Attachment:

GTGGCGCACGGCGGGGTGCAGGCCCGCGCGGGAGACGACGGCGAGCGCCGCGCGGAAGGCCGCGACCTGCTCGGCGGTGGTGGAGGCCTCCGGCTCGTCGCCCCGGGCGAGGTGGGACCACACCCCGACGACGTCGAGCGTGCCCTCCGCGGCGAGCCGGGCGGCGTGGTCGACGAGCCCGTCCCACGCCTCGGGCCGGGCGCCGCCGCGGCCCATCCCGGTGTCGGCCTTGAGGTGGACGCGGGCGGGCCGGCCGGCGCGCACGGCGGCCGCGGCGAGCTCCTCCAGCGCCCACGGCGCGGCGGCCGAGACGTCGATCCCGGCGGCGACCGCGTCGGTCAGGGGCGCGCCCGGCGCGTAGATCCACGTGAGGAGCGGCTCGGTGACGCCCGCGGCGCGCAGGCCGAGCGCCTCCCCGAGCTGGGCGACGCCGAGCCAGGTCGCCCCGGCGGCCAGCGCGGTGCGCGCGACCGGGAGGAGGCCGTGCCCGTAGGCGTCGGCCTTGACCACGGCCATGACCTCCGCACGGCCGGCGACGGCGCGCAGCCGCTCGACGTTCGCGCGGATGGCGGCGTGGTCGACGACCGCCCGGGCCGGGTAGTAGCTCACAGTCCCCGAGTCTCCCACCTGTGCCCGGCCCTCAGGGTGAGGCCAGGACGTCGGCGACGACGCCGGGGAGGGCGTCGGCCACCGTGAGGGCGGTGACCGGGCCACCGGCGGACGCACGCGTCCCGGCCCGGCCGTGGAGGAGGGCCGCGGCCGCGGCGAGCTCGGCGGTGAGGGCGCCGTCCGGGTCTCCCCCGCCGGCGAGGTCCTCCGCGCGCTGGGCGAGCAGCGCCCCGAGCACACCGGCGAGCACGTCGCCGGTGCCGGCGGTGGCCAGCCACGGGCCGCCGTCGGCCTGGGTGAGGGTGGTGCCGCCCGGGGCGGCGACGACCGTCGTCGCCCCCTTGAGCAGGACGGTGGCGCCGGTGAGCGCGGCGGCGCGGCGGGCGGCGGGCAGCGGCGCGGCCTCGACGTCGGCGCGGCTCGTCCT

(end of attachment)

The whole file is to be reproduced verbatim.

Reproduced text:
GTGGCGCACGGCGGGGTGCAGGCCCGCGCGGGAGACGACGGCGAGCGCCGCGCGGAAGGCCGCGACCTGCTCGGCGGTGGTGGAGGCCTCCGGCTCGTCGCCCCGGGCGAGGTGGGACCACACCCCGACGACGTCGAGCGTGCCCTCCGCGGCGAGCCGGGCGGCGTGGTCGACGAGCCCGTCCCACGCCTCGGGCCGGGCGCCGCCGCGGCCCATCCCGGTGTCGGCCTTGAGGTGGACGCGGGCGGGCCGGCCGGCGCGCACGGCGGCCGCGGCGAGCTCCTCCAGCGCCCACGGCGCGGCGGCCGAGACGTCGATCCCGGCGGCGACCGCGTCGGTCAGGGGCGCGCCCGGCGCGTAGATCCACGTGAGGAGCGGCTCGGTGACGCCCGCGGCGCGCAGGCCGAGCGCCTCCCCGAGCTGGGCGACGCCGAGCCAGGTCGCCCCGGCGGCCAGCGCGGTGCGCGCGACCGGGAGGAGGCCGTGCCCGTAGGCGTCGGCCTTGACCACGGCCATGACCTCCGCACGGCCGGCGACGGCGCGCAGCCGCTCGACGTTCGCGCGGATGGCGGCGTGGTCGACGACCGCCCGGGCCGGGTAGTAGCTCACAGTCCCCGAGTCTCCCACCTGTGCCCGGCCCTCAGGGTGAGGCCAGGACGTCGGCGACGACGCCGGGGAGGGCGTCGGCCACCGTGAGGGCGGTGACCGGGCCACCGGCGGACGCACGCGTCCCGGCCCGGCCGTGGAGGAGGGCCGCGGCCGCGGCGAGCTCGGCGGTGAGGGCGCCGTCCGGGTCTCCCCCGCCGGCGAGGTCCTCCGCGCGCTGGGCGAGCAGCGCCCCGAGCACACCGGCGAGCACGTCGCCGGTGCCGGCGGTGGCCAGCCACGGGCCGCCGTCGGCCTGGGTGAGGGTGGTGCCGCCCGGGGCGGCGACGACCGTCGTCGCCCCCTTGAGCAGGACGGTGGCGCCGGTGAGCGCGGCGGCGCGGCGGGCGGCGGGCAGCGGCGCGGCCTCGACGTCGGCGCGGCTCGTCCT